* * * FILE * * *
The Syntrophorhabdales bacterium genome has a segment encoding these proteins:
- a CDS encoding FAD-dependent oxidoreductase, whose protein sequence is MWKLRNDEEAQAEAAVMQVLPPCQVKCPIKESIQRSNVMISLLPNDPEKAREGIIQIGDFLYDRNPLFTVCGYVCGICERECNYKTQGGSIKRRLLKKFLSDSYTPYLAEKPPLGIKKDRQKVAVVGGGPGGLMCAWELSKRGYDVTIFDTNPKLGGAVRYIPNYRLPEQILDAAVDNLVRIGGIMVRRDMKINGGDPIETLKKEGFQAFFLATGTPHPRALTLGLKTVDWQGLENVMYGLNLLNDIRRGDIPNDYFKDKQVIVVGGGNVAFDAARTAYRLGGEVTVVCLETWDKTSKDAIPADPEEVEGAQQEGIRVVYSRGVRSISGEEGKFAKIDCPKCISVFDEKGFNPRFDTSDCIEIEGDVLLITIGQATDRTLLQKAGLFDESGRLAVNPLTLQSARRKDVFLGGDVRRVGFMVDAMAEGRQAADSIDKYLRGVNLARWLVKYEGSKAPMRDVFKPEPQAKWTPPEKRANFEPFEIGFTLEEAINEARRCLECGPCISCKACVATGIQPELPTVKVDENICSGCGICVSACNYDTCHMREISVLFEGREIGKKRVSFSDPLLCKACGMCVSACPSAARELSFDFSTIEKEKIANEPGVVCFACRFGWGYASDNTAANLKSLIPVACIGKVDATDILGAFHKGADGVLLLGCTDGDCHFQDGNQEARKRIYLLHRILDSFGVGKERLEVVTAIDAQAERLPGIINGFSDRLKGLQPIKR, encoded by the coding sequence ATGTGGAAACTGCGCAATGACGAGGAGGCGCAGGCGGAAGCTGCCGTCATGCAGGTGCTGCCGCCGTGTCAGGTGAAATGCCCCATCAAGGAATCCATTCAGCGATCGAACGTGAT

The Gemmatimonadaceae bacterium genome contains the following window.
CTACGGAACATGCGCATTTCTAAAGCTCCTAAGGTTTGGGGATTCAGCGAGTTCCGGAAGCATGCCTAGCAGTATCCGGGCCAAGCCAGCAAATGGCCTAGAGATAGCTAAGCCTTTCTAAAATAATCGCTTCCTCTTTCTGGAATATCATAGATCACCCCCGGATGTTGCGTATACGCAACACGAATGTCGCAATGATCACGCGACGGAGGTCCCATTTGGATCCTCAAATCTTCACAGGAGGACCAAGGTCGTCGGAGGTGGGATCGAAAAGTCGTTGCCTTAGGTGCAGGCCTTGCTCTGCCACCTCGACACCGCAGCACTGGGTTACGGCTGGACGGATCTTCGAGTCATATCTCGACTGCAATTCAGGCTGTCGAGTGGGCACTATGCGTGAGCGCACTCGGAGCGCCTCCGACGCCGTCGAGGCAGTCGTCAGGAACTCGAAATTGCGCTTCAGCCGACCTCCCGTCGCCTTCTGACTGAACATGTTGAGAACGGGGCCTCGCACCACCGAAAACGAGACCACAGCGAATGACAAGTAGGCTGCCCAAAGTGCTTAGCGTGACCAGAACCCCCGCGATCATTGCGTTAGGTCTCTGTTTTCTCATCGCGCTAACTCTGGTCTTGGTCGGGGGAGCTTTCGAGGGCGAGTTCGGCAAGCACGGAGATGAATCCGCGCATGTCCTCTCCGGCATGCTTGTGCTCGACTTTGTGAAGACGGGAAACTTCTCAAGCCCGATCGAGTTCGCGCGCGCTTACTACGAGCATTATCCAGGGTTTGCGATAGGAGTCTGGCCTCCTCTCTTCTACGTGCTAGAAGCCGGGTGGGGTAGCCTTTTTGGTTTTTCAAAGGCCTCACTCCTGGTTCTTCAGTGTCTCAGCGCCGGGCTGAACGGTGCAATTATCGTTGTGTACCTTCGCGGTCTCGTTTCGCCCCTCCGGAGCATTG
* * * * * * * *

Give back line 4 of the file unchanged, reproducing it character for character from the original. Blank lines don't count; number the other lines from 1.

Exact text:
CTACGGAACATGCGCATTTCTAAAGCTCCTAAGGTTTGGGGATTCAGCGAGTTCCGGAAGCATGCCTAGCAGTATCCGGGCCAAGCCAGCAAATGGCCTAGAGATAGCTAAGCCTTTCTAAAATAATCGCTTCCTCTTTCTGGAATATCATAGATCACCCCCGGATGTTGCGTATACGCAACACGAATGTCGCAATGATCACGCGACGGAGGTCCCATTTGGATCCTCAAATCTTCACAGGAGGACCAAGGTCGTCGGAGGTGGGATCGAAAAGTCGTTGCCTTAGGTGCAGGCCTTGCTCTGCCACCTCGACACCGCAGCACTGGGTTACGGCTGGACGGATCTTCGAGTCATATCTCGACTGCAATTCAGGCTGTCGAGTGGGCACTATGCGTGAGCGCACTCGGAGCGCCTCCGACGCCGTCGAGGCAGTCGTCAGGAACTCGAAATTGCGCTTCAGCCGACCTCCCGTCGCCTTCTGACTGAACATGTTGAGAACGGGGCCTCGCACCACCGAAAACGAGACCACAGCGAATGACAAGTAGGCTGCCCAAAGTGCTTAGCGTGACCAGAACCCCCGCGATCATTGCGTTAGGTCTCTGTTTTCTCATCGCGCTAACTCTGGTCTTGGTCGGGGGAGCTTTCGAGGGCGAGTTCGGCAAGCACGGAGATGAATCCGCGCATGTCCTCTCCGGCATGCTTGTGCTCGACTTTGTGAAGACGGGAAACTTCTCAAGCCCGATCGAGTTCGCGCGCGCTTACTACGAGCATTATCCAGGGTTTGCGATAGGAGTCTGGCCTCCTCTCTTCTACGTGCTAGAAGCCGGGTGGGGTAGCCTTTTTGGTTTTTCAAAGGCCTCACTCCTGGTTCTTCAGTGTCTCAGCGCCGGGCTGAACGGTGCAATTATCGTTGTGTACCTTCGCGGTCTCGTTTCGCCCCTCCGGAGCATTG